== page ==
And, long term, J&J has a total return of about 140 percent including dividends over the past 10 years, thanks to distributions that have increased 145 percent from 28.5 cents per share each quarter in 2004 to 70 cents today (for a 2.8 percent yield).
While naysayers may point out that Johnson & Johnson could be overvalued after this run, it's still trading for about 15.5 times future earnings -- which is exactly the forward P/E of the broader market right now.
I have confidence that J&J will hang tough even if things get increasingly volatile in 2014. But more importantly, I'd have confidence in buying shares for a long-term, dividend-oriented portfolio right now.
Intel (INTC) is another stock like Johnson & Johnson that has largely been overlooked for the past few years. But those who haven't been paying attention for some time may have missed out on the recent strength in this chip maker.
Sure, the mobile revolution is severely limiting the growth potential for Intel, and revenue has been stagnant since 2011. However, despite a continuation of top-line issues in the first quarter, there are signs that Intel is much better off than some naysayers believe.
Intel beat expectations in the first three months of the year, thanks in part to its data-center business and (surprise!) corporate PC sales.
The strong outlook for corporate sales resulted in a number of analyst moves on Intel, including an upgrade to "buy" at Deutsche Bank with a $30 target. Separately, Pacific Crest and Jefferies each reiterated bullish calls with $32 and $35 targets, respectively.
I remain convinced that the poor performance of enterprise tech over the past few years will start to change as businesses begin to invest again. And if that trend proves true, we could see Intel continue to see growth in its data center and PC business in the short term.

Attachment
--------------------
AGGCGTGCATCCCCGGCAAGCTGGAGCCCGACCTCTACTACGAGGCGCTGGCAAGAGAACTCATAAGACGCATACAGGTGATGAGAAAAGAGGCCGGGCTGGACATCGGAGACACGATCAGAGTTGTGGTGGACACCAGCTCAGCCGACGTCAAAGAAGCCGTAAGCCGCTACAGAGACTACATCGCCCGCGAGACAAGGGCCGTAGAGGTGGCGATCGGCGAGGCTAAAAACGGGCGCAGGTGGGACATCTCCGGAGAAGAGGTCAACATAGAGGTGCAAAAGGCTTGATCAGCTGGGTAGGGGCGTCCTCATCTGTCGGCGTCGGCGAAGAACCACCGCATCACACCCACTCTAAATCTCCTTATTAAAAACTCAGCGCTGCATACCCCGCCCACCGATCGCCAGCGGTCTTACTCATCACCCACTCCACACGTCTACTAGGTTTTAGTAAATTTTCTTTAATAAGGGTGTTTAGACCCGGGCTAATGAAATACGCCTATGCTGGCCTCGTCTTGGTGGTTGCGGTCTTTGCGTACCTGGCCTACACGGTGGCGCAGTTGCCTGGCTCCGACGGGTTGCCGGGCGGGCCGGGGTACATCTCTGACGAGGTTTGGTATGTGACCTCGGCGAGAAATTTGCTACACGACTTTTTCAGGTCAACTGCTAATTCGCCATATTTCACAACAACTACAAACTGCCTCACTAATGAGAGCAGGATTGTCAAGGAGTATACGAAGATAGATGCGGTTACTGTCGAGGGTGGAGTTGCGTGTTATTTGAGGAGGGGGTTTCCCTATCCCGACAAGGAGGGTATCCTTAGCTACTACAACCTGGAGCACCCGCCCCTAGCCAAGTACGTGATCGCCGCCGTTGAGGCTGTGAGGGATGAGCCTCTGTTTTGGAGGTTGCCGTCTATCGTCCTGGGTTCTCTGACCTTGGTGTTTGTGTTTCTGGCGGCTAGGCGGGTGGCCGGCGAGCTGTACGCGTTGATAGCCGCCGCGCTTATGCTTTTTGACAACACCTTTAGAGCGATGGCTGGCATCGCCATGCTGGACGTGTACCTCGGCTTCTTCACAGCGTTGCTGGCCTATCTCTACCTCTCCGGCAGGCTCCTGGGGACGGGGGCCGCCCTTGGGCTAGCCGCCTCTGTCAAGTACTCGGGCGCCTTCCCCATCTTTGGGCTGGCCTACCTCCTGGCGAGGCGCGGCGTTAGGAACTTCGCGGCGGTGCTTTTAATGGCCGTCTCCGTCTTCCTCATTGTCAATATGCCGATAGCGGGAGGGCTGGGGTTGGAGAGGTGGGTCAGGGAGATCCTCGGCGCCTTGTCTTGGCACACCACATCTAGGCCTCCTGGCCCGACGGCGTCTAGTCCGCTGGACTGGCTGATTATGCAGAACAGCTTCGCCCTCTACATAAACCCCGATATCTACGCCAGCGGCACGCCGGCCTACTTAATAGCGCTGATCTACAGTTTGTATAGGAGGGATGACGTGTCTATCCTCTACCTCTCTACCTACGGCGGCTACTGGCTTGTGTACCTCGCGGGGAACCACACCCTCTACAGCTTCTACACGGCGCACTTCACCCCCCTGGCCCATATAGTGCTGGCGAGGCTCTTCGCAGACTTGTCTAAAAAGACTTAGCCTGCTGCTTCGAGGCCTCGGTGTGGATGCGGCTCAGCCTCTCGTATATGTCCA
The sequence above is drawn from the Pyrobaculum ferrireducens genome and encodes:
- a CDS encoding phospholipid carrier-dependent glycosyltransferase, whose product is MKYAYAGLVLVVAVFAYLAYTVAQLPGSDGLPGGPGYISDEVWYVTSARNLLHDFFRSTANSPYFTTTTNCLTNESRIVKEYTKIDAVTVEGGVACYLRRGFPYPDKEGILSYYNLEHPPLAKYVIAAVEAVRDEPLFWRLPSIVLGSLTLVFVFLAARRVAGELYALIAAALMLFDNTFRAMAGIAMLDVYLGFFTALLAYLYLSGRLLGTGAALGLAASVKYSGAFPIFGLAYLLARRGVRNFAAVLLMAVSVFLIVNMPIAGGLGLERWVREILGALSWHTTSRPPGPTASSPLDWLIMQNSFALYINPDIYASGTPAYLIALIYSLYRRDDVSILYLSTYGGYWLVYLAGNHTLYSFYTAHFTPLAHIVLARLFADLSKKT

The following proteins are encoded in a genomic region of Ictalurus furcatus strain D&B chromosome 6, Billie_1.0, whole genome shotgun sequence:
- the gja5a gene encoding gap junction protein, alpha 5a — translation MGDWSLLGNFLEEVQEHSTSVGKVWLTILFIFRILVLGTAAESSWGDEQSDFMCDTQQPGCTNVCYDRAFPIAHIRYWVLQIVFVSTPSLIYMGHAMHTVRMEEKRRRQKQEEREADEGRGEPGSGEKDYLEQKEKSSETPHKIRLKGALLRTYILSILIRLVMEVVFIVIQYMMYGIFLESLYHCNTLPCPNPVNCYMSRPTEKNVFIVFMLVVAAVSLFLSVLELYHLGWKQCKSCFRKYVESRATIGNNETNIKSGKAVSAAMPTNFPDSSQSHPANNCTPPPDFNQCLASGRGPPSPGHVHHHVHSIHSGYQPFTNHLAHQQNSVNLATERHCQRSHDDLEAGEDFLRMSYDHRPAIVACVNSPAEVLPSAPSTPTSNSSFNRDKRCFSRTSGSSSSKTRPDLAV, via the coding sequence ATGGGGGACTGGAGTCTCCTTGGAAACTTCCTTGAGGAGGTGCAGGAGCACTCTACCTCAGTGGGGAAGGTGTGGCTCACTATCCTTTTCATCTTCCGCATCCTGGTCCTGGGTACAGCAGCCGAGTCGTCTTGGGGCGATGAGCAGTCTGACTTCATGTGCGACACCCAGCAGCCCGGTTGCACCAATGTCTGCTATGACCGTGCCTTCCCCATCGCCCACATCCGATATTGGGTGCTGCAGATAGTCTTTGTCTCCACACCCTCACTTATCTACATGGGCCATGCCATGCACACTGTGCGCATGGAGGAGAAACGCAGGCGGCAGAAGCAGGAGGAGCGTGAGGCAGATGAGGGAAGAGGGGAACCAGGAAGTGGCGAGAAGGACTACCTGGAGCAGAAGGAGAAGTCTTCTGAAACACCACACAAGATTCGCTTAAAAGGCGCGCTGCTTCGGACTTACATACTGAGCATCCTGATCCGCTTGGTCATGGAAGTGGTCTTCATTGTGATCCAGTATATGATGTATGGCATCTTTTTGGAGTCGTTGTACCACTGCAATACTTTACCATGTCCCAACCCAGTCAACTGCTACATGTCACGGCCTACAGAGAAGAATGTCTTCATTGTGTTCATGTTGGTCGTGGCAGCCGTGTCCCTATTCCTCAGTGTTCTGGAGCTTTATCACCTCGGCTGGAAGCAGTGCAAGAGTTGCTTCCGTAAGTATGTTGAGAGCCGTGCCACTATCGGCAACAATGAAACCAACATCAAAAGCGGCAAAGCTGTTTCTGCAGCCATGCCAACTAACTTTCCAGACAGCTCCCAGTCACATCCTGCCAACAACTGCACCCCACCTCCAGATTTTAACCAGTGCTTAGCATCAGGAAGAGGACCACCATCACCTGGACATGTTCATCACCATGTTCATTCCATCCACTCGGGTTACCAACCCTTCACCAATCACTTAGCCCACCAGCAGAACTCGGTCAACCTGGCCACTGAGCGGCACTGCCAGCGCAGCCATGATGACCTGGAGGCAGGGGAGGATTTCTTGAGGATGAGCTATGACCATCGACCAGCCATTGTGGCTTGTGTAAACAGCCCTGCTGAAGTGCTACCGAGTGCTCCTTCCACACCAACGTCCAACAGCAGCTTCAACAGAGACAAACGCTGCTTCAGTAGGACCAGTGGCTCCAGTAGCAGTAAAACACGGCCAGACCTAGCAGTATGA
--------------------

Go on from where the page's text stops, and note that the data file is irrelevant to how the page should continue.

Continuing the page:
Long term, Intel continues to make progress on mobile chip sets and adapting its business to a new environment. Beyond the strategy, there's the juicy 3.4 percent dividend and a strong history of increases. Intel's dividends have advanced 450 percent in the past 10 years, from 4 cents quarterly to 22 cents, but are still comfortably below half of projected earnings.
And with $30 billion in cash and investments on the books, and over $20 billion in annual operating cash flow, there's a reasonable expectation of continued dividend growth going forward.
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I have HCP and if I add to my REIT position I'll probably add VTR. If I didn't have Abbott Labs, I'd have Johnson & Johnson.
I'm not currently invested in tech stocks beyond Emerson Electric, but may invest in CSCO, QCOM, or INTC. INTC has a couple consecutive years of decreased sales and earnings, but has a durable competitive advantage. Its projected to grow earnings by 7.5% per year for the next 5 years. While projections by "experts" often leave much to be desired, they are relatively accurate for long-established, slow-growth, sector leaders like INTC. Add in the 3.4% dividend and the P/E of 14 looks very attractive.
Personally, I'm invested in HCP (HCP), the largest of the healthcare REITs, which has increased its dividend every year for 28 straight years, recovered quickly from the 2008-9 crash (many REITs still haven't recovered), and at 5.2% yield, is the highest dividend payer of the S&P Dividend Aristocrats.
But VTR's distribution of healthcare properties is different than HCP, it's very well managed and it's financials look great, and if I add to my position I'm probably going to do it with VTR instead of putting more in HCP in order to hedge my bet a little - both should prosper as Baby Boomers age.